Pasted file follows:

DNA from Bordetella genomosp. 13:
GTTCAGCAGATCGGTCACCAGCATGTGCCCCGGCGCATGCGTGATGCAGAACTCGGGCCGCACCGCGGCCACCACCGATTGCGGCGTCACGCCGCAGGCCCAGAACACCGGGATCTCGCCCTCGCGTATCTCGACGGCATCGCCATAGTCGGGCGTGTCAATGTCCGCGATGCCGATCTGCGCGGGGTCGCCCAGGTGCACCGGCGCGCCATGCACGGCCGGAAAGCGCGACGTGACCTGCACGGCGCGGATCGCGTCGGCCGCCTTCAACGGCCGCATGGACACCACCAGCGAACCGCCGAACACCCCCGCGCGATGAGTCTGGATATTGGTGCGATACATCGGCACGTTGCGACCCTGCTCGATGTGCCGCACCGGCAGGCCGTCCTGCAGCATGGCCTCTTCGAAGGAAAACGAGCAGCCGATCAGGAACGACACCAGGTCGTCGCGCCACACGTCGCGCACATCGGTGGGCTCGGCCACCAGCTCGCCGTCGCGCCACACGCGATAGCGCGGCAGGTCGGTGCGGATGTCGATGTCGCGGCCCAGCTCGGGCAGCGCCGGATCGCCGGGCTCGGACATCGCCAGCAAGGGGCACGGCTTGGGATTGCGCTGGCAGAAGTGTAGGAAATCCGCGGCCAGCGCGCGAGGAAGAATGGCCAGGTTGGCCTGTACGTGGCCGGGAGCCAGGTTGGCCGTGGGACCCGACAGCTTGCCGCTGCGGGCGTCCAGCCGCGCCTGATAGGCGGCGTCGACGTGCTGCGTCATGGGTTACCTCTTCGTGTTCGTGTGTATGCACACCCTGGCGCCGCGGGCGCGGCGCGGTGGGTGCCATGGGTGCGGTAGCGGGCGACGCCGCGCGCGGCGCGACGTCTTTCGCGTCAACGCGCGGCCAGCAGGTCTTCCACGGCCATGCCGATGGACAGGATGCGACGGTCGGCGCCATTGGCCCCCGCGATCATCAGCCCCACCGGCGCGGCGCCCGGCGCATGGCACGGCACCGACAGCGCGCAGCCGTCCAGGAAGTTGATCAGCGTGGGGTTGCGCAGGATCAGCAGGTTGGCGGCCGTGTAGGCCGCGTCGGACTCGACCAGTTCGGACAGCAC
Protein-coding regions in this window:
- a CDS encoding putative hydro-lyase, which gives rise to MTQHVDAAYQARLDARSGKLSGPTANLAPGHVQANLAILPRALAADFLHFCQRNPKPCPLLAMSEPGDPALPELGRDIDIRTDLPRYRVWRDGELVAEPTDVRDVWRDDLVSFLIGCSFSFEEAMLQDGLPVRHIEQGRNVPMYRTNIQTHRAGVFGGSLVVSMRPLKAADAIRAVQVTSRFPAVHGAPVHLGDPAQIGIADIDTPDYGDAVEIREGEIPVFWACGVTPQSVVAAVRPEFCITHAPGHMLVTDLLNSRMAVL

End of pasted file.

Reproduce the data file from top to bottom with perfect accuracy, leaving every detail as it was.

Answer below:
DNA from Bordetella genomosp. 13:
GTTCAGCAGATCGGTCACCAGCATGTGCCCCGGCGCATGCGTGATGCAGAACTCGGGCCGCACCGCGGCCACCACCGATTGCGGCGTCACGCCGCAGGCCCAGAACACCGGGATCTCGCCCTCGCGTATCTCGACGGCATCGCCATAGTCGGGCGTGTCAATGTCCGCGATGCCGATCTGCGCGGGGTCGCCCAGGTGCACCGGCGCGCCATGCACGGCCGGAAAGCGCGACGTGACCTGCACGGCGCGGATCGCGTCGGCCGCCTTCAACGGCCGCATGGACACCACCAGCGAACCGCCGAACACCCCCGCGCGATGAGTCTGGATATTGGTGCGATACATCGGCACGTTGCGACCCTGCTCGATGTGCCGCACCGGCAGGCCGTCCTGCAGCATGGCCTCTTCGAAGGAAAACGAGCAGCCGATCAGGAACGACACCAGGTCGTCGCGCCACACGTCGCGCACATCGGTGGGCTCGGCCACCAGCTCGCCGTCGCGCCACACGCGATAGCGCGGCAGGTCGGTGCGGATGTCGATGTCGCGGCCCAGCTCGGGCAGCGCCGGATCGCCGGGCTCGGACATCGCCAGCAAGGGGCACGGCTTGGGATTGCGCTGGCAGAAGTGTAGGAAATCCGCGGCCAGCGCGCGAGGAAGAATGGCCAGGTTGGCCTGTACGTGGCCGGGAGCCAGGTTGGCCGTGGGACCCGACAGCTTGCCGCTGCGGGCGTCCAGCCGCGCCTGATAGGCGGCGTCGACGTGCTGCGTCATGGGTTACCTCTTCGTGTTCGTGTGTATGCACACCCTGGCGCCGCGGGCGCGGCGCGGTGGGTGCCATGGGTGCGGTAGCGGGCGACGCCGCGCGCGGCGCGACGTCTTTCGCGTCAACGCGCGGCCAGCAGGTCTTCCACGGCCATGCCGATGGACAGGATGCGACGGTCGGCGCCATTGGCCCCCGCGATCATCAGCCCCACCGGCGCGGCGCCCGGCGCATGGCACGGCACCGACAGCGCGCAGCCGTCCAGGAAGTTGATCAGCGTGGGGTTGCGCAGGATCAGCAGGTTGGCGGCCGTGTAGGCCGCGTCGGACTCGACCAGTTCGGACAGCAC
Protein-coding regions in this window:
- a CDS encoding putative hydro-lyase, which gives rise to MTQHVDAAYQARLDARSGKLSGPTANLAPGHVQANLAILPRALAADFLHFCQRNPKPCPLLAMSEPGDPALPELGRDIDIRTDLPRYRVWRDGELVAEPTDVRDVWRDDLVSFLIGCSFSFEEAMLQDGLPVRHIEQGRNVPMYRTNIQTHRAGVFGGSLVVSMRPLKAADAIRAVQVTSRFPAVHGAPVHLGDPAQIGIADIDTPDYGDAVEIREGEIPVFWACGVTPQSVVAAVRPEFCITHAPGHMLVTDLLNSRMAVL